Bad traffic and roads with aggressive drivers. Take city buses with competitive drivers, potholed and speed-bumped streets, lots of hills and pedestrians with basically no road rights, and you have a situation where you need to stay on your toes. Never, ever walk in front of a bus even at a red light without making sure that it’s truly stopped. I also like to maintain eye contact with the driver as I board city urbanos to ensure that he doesn’t take off and literally drag me under the bus.
Graffiti. This could possibly be on the plus side of the list as much of it is really artistic, but a lot of it is just dirty and messy. Especially in really public places like Santo Domingo Plaza.
Strikes and blockades. They’re part of life here. Teacher union protestors downtown awhile back made the tv news look like Beirut on a bad day. They did have riot police in full gear monitoring protestors who set a truck on fire. If you had seen the news clip you would have tried to airlift me out of here, but that just goes to show how much the news exaggerates, because it was over in a couple of hours.
Every summer there are tent cities in the zocalo and the mountains of trash that go with thousands of people living on the street. The blockades are just a big pain in the butt to get around and as far as I can tell don’t solve what they’re supposed to, only prevent common people from getting to and from their work in the city.
The large scorpion I just killed on my living room wall; it’s scorpion season again. I actually got stung by a huge black one last year as I worked at my desk. It burned, I screamed, I ran to the landlady’s, José rushed from work with the doctor who works next door (OK, he’s an ophthalmologist but still an MD ).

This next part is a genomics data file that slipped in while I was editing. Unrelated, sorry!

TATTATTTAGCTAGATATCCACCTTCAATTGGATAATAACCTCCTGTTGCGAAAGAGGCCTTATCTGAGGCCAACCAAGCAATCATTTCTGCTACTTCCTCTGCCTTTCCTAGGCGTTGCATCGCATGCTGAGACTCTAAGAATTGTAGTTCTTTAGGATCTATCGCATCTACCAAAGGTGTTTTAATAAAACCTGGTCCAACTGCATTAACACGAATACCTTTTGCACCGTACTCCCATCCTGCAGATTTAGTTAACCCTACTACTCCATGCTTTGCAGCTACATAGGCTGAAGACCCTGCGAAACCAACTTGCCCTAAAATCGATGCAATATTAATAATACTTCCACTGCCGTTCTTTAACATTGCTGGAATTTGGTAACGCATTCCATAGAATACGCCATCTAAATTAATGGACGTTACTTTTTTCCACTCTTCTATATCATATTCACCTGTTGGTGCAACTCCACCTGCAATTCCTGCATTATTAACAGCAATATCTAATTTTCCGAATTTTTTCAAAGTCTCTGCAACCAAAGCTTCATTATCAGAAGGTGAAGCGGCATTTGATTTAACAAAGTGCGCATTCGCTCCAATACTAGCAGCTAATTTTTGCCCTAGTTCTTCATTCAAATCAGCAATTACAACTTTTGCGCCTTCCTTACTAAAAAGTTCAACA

Jimmy the eye doctor asked me if my mouth was numb, I said no, and he went back to work; five minutes later my mouth did go numb (also my feet, it’s the neurotoxins). Went to the hospital where the doctor told me that it was a good thing it wasn’t one of the little brown scorpions from Durango whose stings are fatal; next time I should eat chocolate immediately and ice the sting. Two things I’d better keep in the house from now on. Got two antihistamine shots and called it a day.
Whole pig and cow heads on butcher counters, This is possibly a cultural thing. I’m also not fond of gutted whole chickens and strung-out innards. I might consider going vegetarian in Oaxaca if it weren’t such a moral commitment. Live pink worms in the market; what are you supposed to do with those? I am not a picky eater, but still.
So there are a few less than perfect things about Oaxaca. Like the guy whom you love dearly because he’s a wonderful person with a heart of gold – never mind that he snores like a train and has the unfortunate tendency to sometimes ask your opinion and then not listen to it — it’s still magic.
And though we made it through 12-12-12, the end of the Mayan calendar when some were waiting for the world to end again – there’s no denying that vortex or not, there’s still some magic energy in Oaxaca.
— Susan Bean Aycock, embracingthechaos.org